Companies continue to embrace the back-to-basics strategy, and investors seem to think that it is paying off.
Murkowski, while pleased with the FERC's project approval, was still unhappy about the evidentiary requirement, and made his feelings known on April 27, two days after the FERC decision was issued, at the hearing where he had invited all four FERC commissioners to comment on pending federal legislation on electricity restructuring.
"I will want an explanation from each of you as to why you are not doing everything you can to get this pipeline built as fast and as cheaply as possible," he warned.
"The commission's actions in the Independence pipeline case seem to indicate that you really don't want this pipeline built."
Citygate Constraints. The New York PSC approved a proposal by Rochester Gas and Electric Corp. For easing system constraints on the amount of pipeline nominations that can be made through each of the citygates used to supply RG&E's natural gas distribution system, by requiring gas marketers operating on the company's system to file plans with RG&E stating expected deliveries on each pipeline at different load levels for each month of the upcoming season.
When RG&E must shift load between the two delivery points and additional costs are incurred, it will impose a surcharge on marketers whose deliveries were not within the system constraints, and then pass back the amount collected to its retail customers.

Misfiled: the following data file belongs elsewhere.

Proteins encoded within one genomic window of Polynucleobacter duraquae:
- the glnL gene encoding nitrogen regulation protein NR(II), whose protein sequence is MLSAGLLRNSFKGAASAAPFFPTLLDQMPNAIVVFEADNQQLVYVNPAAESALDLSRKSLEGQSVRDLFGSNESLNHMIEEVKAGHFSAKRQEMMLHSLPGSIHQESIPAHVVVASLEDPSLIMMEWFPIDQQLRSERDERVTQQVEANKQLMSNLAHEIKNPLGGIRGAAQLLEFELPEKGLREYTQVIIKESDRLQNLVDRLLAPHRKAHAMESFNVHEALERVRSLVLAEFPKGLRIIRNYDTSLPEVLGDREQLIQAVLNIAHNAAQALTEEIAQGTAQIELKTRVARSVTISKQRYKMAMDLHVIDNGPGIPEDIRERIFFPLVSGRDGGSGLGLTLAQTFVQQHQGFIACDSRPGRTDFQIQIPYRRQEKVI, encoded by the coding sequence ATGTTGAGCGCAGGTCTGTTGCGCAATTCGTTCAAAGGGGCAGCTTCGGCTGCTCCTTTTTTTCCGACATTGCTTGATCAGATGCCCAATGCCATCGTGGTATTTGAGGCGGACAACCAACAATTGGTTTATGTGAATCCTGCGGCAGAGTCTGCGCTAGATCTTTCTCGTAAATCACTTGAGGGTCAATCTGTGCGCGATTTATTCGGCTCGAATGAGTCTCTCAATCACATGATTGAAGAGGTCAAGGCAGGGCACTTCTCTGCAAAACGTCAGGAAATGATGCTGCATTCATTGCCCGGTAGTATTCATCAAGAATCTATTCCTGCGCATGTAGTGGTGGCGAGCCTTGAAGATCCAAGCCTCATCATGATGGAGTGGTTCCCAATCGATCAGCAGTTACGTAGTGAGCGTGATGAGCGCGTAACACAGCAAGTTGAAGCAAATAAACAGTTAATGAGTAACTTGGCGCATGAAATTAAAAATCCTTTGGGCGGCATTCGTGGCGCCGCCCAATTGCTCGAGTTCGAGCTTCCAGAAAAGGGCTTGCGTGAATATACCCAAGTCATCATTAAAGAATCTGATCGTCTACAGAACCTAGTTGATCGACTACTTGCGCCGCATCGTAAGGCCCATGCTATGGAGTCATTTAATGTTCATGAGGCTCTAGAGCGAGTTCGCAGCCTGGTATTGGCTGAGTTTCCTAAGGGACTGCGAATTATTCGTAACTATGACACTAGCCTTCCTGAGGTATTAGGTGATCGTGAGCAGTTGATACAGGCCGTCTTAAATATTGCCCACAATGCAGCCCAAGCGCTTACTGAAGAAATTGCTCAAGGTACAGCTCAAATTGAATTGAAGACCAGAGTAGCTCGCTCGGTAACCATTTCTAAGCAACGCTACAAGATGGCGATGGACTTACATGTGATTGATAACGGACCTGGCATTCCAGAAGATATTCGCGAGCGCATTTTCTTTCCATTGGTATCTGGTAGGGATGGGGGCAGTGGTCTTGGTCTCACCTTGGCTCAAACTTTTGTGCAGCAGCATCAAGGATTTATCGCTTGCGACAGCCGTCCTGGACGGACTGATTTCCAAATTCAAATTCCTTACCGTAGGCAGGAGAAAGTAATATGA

Auction Prices. While conceding that the $47.5 million price tag ($119 per kilowatt) was "below outcomes from other generation asset auctions," the New York PSC approved the sale of the 400-MW Albany Steam Station to PSEG Power LLC.
The PSC dismissed allegations by the town of Bethlehem that the price was insufficient, saying that it came as the result of "an extensive marketing effort" to attract "the broadest available range of potential purchasers." The PSC also noted that differences in plant fuels, vintages, regional market prices, and other variables make comparisons among auctions difficult.
"While the Town complains that the station is more valuable than the prices PSEG Power offered, no bidder shared the Town's view," the PSC observed.
Generation Divestiture. The Pennsylvania PUC approved the sale by DQE Inc., parent company of Duquesne Light Co., of its seven electric generating plants to Orion Power Holdings of Baltimore for $1.7 billion. As part of the deal, Orion Power Holdings will become the provider of last resort to Duquesne Light customers.
Transfers to Affiliates. The Pennsylvania PUC OK'd generation asset transfers to non-regulated affiliates for both Baltimore Gas & Electric Co. and Public Service Electric & Gas Co.:
- BGE would transfer to Constellation Generation Inc. its 20.99 percent stake in the Keystone Generating Station and its 10.56 percent stake in the Conemaugh Generating Station (all at book value), as well as its partial equity interest in Safe Harbor Power Corp., a hydroelectric power producer.
- PSE&G would transfer its interests in Keystone (22.84 percent), Conemaugh (22.5 percent), and the Peach Bottom Atomic Power Station (42.49 percent) to PSE&G Power LLC and its wholly owned subsidiaries, PSEG Fossil and PSEG Nuclear, representing $2.443 billion in assets, to be recorded by the transferee at